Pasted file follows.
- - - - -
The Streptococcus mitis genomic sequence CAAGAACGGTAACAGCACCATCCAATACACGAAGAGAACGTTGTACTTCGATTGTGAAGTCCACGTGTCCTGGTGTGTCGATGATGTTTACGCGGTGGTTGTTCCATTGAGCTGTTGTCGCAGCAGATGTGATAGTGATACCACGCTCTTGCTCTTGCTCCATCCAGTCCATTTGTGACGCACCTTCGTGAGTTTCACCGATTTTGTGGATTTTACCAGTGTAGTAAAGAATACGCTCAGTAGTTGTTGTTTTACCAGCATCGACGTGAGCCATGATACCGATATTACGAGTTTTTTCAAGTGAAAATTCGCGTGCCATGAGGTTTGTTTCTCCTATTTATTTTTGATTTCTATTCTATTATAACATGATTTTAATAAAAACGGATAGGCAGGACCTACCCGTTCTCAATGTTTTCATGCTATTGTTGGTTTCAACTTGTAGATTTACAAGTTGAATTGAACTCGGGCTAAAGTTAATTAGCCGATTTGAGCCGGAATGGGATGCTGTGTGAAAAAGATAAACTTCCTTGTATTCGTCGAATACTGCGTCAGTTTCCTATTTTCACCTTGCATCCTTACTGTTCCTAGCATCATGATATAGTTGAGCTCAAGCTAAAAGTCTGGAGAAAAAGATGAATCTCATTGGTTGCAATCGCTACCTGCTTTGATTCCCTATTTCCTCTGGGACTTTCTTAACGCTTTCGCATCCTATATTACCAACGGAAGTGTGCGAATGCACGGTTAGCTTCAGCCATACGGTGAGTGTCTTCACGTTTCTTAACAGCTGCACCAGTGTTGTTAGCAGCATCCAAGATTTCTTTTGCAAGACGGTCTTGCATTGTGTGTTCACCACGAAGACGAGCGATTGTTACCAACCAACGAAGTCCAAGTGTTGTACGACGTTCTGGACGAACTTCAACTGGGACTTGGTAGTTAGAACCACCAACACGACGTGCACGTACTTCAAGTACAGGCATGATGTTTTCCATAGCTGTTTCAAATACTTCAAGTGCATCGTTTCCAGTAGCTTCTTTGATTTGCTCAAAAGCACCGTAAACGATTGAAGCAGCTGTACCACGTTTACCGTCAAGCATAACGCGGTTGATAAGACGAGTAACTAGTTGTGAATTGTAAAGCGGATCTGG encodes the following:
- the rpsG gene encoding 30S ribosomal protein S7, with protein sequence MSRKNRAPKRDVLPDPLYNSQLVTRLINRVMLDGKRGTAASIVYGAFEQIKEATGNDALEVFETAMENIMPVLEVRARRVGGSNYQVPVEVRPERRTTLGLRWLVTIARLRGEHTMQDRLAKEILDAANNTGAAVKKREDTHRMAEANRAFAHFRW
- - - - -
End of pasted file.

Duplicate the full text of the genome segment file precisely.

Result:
The Streptococcus mitis genomic sequence CAAGAACGGTAACAGCACCATCCAATACACGAAGAGAACGTTGTACTTCGATTGTGAAGTCCACGTGTCCTGGTGTGTCGATGATGTTTACGCGGTGGTTGTTCCATTGAGCTGTTGTCGCAGCAGATGTGATAGTGATACCACGCTCTTGCTCTTGCTCCATCCAGTCCATTTGTGACGCACCTTCGTGAGTTTCACCGATTTTGTGGATTTTACCAGTGTAGTAAAGAATACGCTCAGTAGTTGTTGTTTTACCAGCATCGACGTGAGCCATGATACCGATATTACGAGTTTTTTCAAGTGAAAATTCGCGTGCCATGAGGTTTGTTTCTCCTATTTATTTTTGATTTCTATTCTATTATAACATGATTTTAATAAAAACGGATAGGCAGGACCTACCCGTTCTCAATGTTTTCATGCTATTGTTGGTTTCAACTTGTAGATTTACAAGTTGAATTGAACTCGGGCTAAAGTTAATTAGCCGATTTGAGCCGGAATGGGATGCTGTGTGAAAAAGATAAACTTCCTTGTATTCGTCGAATACTGCGTCAGTTTCCTATTTTCACCTTGCATCCTTACTGTTCCTAGCATCATGATATAGTTGAGCTCAAGCTAAAAGTCTGGAGAAAAAGATGAATCTCATTGGTTGCAATCGCTACCTGCTTTGATTCCCTATTTCCTCTGGGACTTTCTTAACGCTTTCGCATCCTATATTACCAACGGAAGTGTGCGAATGCACGGTTAGCTTCAGCCATACGGTGAGTGTCTTCACGTTTCTTAACAGCTGCACCAGTGTTGTTAGCAGCATCCAAGATTTCTTTTGCAAGACGGTCTTGCATTGTGTGTTCACCACGAAGACGAGCGATTGTTACCAACCAACGAAGTCCAAGTGTTGTACGACGTTCTGGACGAACTTCAACTGGGACTTGGTAGTTAGAACCACCAACACGACGTGCACGTACTTCAAGTACAGGCATGATGTTTTCCATAGCTGTTTCAAATACTTCAAGTGCATCGTTTCCAGTAGCTTCTTTGATTTGCTCAAAAGCACCGTAAACGATTGAAGCAGCTGTACCACGTTTACCGTCAAGCATAACGCGGTTGATAAGACGAGTAACTAGTTGTGAATTGTAAAGCGGATCTGG encodes the following:
- the rpsG gene encoding 30S ribosomal protein S7, with protein sequence MSRKNRAPKRDVLPDPLYNSQLVTRLINRVMLDGKRGTAASIVYGAFEQIKEATGNDALEVFETAMENIMPVLEVRARRVGGSNYQVPVEVRPERRTTLGLRWLVTIARLRGEHTMQDRLAKEILDAANNTGAAVKKREDTHRMAEANRAFAHFRW